Sunday, November 9, 2008
Nov 10 McGee – Ch 5 (Genetic Approaches to Family and Public Health)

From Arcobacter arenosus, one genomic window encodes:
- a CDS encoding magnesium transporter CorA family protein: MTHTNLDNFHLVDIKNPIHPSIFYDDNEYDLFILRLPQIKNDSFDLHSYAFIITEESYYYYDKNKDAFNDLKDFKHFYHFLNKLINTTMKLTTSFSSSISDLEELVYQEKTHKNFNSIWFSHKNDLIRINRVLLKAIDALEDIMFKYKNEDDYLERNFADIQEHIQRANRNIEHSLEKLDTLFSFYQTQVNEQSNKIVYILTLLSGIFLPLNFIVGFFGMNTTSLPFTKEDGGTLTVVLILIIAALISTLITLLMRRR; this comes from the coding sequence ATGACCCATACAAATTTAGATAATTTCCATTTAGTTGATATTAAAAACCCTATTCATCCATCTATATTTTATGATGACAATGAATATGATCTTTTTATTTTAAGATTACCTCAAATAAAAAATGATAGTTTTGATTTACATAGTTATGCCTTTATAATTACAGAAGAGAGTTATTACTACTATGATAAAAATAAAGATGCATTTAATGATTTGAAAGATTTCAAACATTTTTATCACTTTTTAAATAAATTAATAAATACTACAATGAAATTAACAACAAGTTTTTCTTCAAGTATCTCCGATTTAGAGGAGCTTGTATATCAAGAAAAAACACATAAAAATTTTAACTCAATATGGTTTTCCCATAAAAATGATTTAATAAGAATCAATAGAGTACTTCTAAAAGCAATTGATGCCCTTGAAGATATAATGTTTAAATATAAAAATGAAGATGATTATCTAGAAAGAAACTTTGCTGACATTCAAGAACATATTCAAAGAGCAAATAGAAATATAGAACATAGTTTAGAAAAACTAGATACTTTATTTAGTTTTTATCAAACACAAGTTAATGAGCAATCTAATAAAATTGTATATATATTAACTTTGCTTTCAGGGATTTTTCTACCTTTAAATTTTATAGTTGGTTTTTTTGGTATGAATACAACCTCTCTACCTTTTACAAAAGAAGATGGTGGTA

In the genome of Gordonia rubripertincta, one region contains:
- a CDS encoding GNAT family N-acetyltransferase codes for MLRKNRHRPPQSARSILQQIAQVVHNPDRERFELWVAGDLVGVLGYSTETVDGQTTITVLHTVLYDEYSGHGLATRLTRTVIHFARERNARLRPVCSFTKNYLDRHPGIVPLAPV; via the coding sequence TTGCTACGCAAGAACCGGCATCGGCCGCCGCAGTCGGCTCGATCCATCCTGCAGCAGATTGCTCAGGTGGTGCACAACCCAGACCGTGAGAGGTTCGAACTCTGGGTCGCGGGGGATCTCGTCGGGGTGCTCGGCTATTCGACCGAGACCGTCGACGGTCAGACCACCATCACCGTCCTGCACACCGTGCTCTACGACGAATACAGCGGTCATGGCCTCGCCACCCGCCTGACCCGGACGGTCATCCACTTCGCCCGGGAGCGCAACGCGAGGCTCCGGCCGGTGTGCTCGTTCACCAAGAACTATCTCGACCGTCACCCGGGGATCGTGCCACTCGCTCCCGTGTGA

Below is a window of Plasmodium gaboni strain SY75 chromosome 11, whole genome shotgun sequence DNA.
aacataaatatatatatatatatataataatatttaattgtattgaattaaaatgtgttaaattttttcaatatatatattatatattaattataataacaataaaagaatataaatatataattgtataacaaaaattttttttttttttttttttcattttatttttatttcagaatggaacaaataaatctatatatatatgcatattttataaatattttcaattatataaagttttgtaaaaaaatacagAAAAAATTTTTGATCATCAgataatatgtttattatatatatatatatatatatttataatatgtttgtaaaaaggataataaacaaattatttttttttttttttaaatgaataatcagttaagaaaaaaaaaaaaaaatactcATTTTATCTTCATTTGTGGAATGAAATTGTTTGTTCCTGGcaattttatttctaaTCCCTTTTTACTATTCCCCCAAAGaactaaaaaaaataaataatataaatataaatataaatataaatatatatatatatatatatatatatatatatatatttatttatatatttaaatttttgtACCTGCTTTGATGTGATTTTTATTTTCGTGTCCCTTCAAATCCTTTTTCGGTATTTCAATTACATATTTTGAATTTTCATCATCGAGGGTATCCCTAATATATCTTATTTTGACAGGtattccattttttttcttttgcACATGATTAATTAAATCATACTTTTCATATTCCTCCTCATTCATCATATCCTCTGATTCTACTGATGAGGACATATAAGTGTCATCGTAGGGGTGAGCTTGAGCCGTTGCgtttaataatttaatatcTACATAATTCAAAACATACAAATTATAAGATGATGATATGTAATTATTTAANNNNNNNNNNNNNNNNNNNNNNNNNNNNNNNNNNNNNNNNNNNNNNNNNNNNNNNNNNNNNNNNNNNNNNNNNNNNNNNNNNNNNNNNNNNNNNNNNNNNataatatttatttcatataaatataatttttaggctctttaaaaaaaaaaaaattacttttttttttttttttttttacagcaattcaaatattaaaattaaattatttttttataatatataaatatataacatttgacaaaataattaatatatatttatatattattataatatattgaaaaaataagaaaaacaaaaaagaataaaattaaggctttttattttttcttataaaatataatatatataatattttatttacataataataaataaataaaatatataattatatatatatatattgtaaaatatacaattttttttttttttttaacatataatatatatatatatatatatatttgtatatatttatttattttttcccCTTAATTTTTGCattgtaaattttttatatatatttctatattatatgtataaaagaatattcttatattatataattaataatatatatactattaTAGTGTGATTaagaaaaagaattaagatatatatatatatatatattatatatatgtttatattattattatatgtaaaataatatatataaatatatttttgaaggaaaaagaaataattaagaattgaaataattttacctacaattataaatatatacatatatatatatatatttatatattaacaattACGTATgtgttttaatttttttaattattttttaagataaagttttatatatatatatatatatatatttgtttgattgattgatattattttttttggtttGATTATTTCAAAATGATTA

I agree with McGee’s stance on the caution with which we should proceed while pursuing genetic testing technologies. In making these tests available, they should not be dispensed without provision of adequate information as regards risk and probability as well as accuracy of the tests themselves. I think the public often knows too little to make informed decisions and simply operates on gut instinct combined with small bits of often excessively biased information. To say that genetic testing ought not be allowed at all makes little sense based on the amount of crucial, perhaps life-saving, data one can obtain from these tests; now that the technology is available, we have a mechanism to proceed but not enough significant rationale to bring an end to genetic testing. Yes, results of genetic tests could lead to decisions to abort fetuses or to pressure children and mold them into “perfect babies,” but if we were to eliminate all genetic testing for these reasons alone, we could miss the opportunities these tests create, such as better preparing for or treating children born with genetic disorders. Guns also have the power to destroy life yet we continue producing these weapons because of their potential for defense, their potential to save lives. Likewise, just because genetic testing offers the opportunity to be used for destruction does not mean it must be a means to such ends. We can continue using genetic testing for the purpose of helping people and maximize efforts to prevent its use in the destruction of human life.